letic origin in a single species. Only one creative progenesis is required for the entire phylum.

I believe that evolutionary biologists shy away too readily from hypotheses that invoke improbable events and excuse them by citing the immensity of time. The criterion should be cogency in theory, not frequency of occurrence. Goldschmidt's hopeful monsters were rejected because they were untenable in theory, not because they needed to succeed but rarely. An extremely rare creative role for progenesis in the rapid origin of higher taxa is not only tenable in theory; it might even save Darwinism from an embarrassing situation usually swept under the rug of orthodoxy—the difficulty of explaining transitions between major groups if the transitions must be gradual and under the continual control of selection upon morphology.


Evolutionary trends toward greater size and complexity form the classical subject matter of "progessive" evolution as it is usually conceived-the slow and gradual fine tuning of morphology under the continuous control of natural selection. These trends display three common features marking them almost inevitably as primary products of, K-selective regimes:6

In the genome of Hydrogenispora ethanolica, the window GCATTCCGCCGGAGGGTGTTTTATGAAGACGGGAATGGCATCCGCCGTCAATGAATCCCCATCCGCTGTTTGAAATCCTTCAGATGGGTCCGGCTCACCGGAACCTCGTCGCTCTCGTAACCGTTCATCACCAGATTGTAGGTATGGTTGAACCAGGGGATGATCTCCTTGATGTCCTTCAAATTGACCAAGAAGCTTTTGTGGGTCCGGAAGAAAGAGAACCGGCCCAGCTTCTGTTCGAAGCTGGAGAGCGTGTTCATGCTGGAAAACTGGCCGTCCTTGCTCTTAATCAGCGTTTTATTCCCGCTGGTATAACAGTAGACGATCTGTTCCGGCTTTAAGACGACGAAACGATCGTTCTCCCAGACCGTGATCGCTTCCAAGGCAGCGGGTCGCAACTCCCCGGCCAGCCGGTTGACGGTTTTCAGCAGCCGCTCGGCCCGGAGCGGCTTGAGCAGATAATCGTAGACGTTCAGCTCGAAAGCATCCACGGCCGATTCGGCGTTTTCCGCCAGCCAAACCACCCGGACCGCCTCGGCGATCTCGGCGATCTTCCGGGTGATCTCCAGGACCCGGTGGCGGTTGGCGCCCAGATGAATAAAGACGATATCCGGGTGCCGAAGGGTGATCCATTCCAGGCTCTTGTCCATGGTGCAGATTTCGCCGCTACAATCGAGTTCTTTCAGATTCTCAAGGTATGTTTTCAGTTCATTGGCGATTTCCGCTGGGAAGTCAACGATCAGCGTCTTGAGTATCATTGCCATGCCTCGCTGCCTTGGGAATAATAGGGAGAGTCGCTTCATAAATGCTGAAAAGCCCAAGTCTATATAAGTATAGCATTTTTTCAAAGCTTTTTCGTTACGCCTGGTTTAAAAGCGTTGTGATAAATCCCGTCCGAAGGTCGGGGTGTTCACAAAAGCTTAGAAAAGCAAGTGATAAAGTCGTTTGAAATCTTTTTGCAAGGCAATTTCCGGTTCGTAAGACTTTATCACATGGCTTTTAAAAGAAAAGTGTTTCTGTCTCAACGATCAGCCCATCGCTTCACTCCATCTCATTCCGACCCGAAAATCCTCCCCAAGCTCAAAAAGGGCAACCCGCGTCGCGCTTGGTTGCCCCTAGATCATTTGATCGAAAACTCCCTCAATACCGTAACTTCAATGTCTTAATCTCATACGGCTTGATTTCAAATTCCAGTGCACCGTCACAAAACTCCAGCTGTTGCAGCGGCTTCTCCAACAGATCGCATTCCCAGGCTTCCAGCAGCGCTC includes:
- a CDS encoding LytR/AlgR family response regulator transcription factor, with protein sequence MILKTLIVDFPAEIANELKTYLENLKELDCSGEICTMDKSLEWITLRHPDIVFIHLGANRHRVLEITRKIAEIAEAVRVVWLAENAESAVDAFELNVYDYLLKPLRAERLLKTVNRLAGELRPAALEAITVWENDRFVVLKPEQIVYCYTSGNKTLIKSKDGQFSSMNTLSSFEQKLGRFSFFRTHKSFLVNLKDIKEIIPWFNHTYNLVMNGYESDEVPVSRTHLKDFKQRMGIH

1. A primary role for morphology in adaptation-usually leading to increased complexity, improvement in biomechanical design, or at least the continual exaggeration of specialized structures with clear functions.

2. A general tendency to increasing size—Cope's rule. Hairston et al. (1970, p. 685) have linked phyletic increase in size with the density- dependent regulation of K regimes.

3. In most cases, a delay in the absolute time of maturation. This property has rarely been mentioned, but I regard it as unavoidable. Larger animals with a generally increased level of morphological differentiation almost surely mature later than their much smaller and more generalized ancestors. Bonner (1974, p. 27) has emphasized the usual association of increased size and delayed reproduction. Sexual maturation usually marks the termination (or at least the pronounced slowdown) of both size increase and differentiation.

The usual heterochronic result of such trends is probably hypermorphosis—an extension or extrapolation of ancestral allometries. With a delay of maturation, differentiation can proceed beyond its ancestral level into the larger sizes of descendants. The irony of this